Further remarks:

  • Line ends are usually converted to spaces. The code in the question have lots of unwanted spaces, they do not vanish in horizontal mode.

  • The endless loop is already explained by Ulrike's comment. Extending a macro definition can be done in a better way without the problematic \let assignment using patch commands of package etoolbox, e.g. see macros \appto, \preto.

  • Thanks! That's useful, and you complexity analysis is helpful. I think I'm gonna go with that, although I'm gonna try and debug my version just to learn more about how LaTeX works. – Filip Malczak Jun 10 '15 at 9:11
  • @FilipMalczak Useful debug commands are \tracingmacros=1 and \tracingassigns=1 here to show, the macro expansions and assignments in the log. – Heiko Oberdiek Jun 10 '15 at 9:13
  • Perhaps note that the 'get' operation can be made expandable but not if an error has to be raised if it fails. (Or at least one can sort out an expandable error but it's trickier.) – Joseph Wright Jun 10 '15 at 9:26
  • This works nicely, until the string to be looked up contains itself active content, it seems. – Joachim Breitner Oct 29 '17 at 14:06
  • @JoachimBreitner The name of the string should expand to a plain text string like the argument of \label. – Heiko Oberdiek Oct 29 '17 at 16:08
2

Heiko has already explained the cause of the error. Here's a different implementation for your lookup table.

You can define as many tables as you want and also retrieve values in an expandable way (without error checking, though), but also with error checking; an optional argument to \lookupGet allows to store the item in a control sequence.

file lookup.sty

\NeedsTeXFormat{LaTeX2e}
\ProvidesPackage{lookup}

\RequirePackage{xparse}

\ExplSyntaxOn
\DeclareExpandableDocumentCommand{\lookupGetX}{O{default}m}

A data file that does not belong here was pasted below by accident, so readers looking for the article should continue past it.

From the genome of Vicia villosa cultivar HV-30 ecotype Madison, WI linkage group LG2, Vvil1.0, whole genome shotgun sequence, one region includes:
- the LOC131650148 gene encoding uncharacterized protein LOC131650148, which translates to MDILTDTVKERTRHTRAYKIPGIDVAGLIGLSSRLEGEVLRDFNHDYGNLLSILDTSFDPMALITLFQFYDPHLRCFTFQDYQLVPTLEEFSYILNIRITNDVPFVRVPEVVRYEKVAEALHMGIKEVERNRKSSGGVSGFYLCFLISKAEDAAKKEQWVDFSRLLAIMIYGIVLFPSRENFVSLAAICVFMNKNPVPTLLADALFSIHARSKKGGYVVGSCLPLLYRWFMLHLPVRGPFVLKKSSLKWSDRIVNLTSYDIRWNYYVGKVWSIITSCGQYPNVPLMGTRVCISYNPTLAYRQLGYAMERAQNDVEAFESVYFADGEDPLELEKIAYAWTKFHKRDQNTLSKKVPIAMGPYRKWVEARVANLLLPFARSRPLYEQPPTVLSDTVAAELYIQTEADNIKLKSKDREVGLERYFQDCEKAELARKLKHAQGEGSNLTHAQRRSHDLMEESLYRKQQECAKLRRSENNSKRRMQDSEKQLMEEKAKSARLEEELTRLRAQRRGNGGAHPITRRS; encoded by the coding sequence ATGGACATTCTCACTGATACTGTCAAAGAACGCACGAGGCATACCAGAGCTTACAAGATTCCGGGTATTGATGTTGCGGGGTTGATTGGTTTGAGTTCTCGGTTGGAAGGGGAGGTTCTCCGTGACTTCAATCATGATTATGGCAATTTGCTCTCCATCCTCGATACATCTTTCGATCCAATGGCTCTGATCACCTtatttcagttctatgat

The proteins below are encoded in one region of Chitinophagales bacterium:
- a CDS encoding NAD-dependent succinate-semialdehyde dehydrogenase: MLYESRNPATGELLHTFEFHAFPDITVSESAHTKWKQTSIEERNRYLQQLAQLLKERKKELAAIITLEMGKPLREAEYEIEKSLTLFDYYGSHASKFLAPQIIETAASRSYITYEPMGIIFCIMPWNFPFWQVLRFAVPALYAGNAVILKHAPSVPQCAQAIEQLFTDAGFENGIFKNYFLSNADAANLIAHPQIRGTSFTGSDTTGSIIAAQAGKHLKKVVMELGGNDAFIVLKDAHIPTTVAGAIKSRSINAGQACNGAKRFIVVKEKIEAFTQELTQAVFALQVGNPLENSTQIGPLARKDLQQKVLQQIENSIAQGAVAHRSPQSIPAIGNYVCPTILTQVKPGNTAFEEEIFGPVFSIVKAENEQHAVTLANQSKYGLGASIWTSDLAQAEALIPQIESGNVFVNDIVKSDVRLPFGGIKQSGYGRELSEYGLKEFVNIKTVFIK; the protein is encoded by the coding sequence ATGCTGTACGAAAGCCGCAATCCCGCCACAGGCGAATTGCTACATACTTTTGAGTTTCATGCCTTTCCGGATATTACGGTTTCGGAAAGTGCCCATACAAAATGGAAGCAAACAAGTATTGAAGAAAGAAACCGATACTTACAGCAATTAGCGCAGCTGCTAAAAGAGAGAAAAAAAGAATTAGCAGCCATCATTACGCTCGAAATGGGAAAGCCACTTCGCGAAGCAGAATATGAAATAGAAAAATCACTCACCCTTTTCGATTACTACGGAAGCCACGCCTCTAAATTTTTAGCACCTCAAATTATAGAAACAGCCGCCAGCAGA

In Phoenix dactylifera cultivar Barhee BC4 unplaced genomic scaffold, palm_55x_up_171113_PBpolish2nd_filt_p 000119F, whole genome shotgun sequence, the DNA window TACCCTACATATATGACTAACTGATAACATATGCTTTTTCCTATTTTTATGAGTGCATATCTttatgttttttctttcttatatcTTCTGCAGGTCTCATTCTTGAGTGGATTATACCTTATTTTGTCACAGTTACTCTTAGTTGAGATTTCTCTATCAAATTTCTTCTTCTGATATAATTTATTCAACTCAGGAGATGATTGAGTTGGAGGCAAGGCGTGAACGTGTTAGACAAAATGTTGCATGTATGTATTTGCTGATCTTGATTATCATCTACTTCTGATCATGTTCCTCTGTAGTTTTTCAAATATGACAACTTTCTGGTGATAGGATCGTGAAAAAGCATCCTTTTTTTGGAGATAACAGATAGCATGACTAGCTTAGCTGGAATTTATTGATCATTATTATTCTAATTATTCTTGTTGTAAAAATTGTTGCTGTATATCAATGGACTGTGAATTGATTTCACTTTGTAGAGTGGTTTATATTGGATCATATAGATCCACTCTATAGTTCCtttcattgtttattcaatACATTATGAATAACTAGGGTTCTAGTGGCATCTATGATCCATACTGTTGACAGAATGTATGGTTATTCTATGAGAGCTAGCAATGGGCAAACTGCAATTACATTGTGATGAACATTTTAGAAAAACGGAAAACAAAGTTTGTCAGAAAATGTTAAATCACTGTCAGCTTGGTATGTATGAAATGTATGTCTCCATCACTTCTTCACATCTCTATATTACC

{
  \lookup_get_x:nn { #1 } { #2 }
 }
\NewDocumentCommand{\lookupGet}{O{default}mo}
 {
  \lookup_get_check:nn { #1 } { #2 }
  \IfValueTF { #3 }
   {
    \tl_set_eq:NN #3 \l_lookup_item_tl
   }
   {
    \tl_use:N \l_lookup_item_tl
   }
 }
\NewDocumentCommand{\lookupPut}{O{default}mm}
 {
  \lookup_put:nnn { #1 } { #2 } { #3 }
 }

\prop_new:N \l_lookup_table_default_prop % the default table
\tl_new:N \l_lookup_item_tl

\cs_new:Npn \lookup_get_x:nn #1 #2
 {% syntactic sugar for \prop_item:nn
  \prop_item:cn {l_lookup_table_#1_prop} { #2 }
 }

\cs_new_protected:Npn \lookup_get_check:nn #1 #2
 {
  \prop_if_exist:cTF { l_lookup_table_#1_prop }
   {% the table exists
    \prop_get:cnN { l_lookup_table_#1_prop } { #2 } \l_lookup_item_tl
    \quark_if_no_value:VT \l_lookup_item_tl
     {% no value available
      \msg_error:nnnn { lookup } { no~item } { #1 } { #2 }
      \tl_set:Nn \l_lookup_item_tl { ERROR }
     }
   }
   {% the table doesn't exist
    \msg_error:nnn { lookup }{ no~table } { #1 }
   }
 }
\cs_generate_variant:Nn \quark_if_no_value:nT { V }

\cs_new_protected:Npn \lookup_put:nnn #1 #2 #3
 {
  \prop_if_exist:cF { l_lookup_table_#1_prop }
   {
    \prop_new:c { l_lookup_table_#1_prop }
   }
  \prop_put:cnn { l_lookup_table_#1_prop } { #2 } { #3 }
 }

\msg_new:nnnn { lookup } { no~item }
 {
  No~'#2'~key~in~lookup~table~(#1).
 }
 {
  Key~'#2'~was~not~found~in~lookup~table~(#1).~
  You~can~insert~it~with~\tl_to_str:N \lookupPut[<table>]{<key>}{<value>}.
 }

\msg_new:nnnn { lookup } { no~table }
 {
  No~'#1'~lookup~table.
 }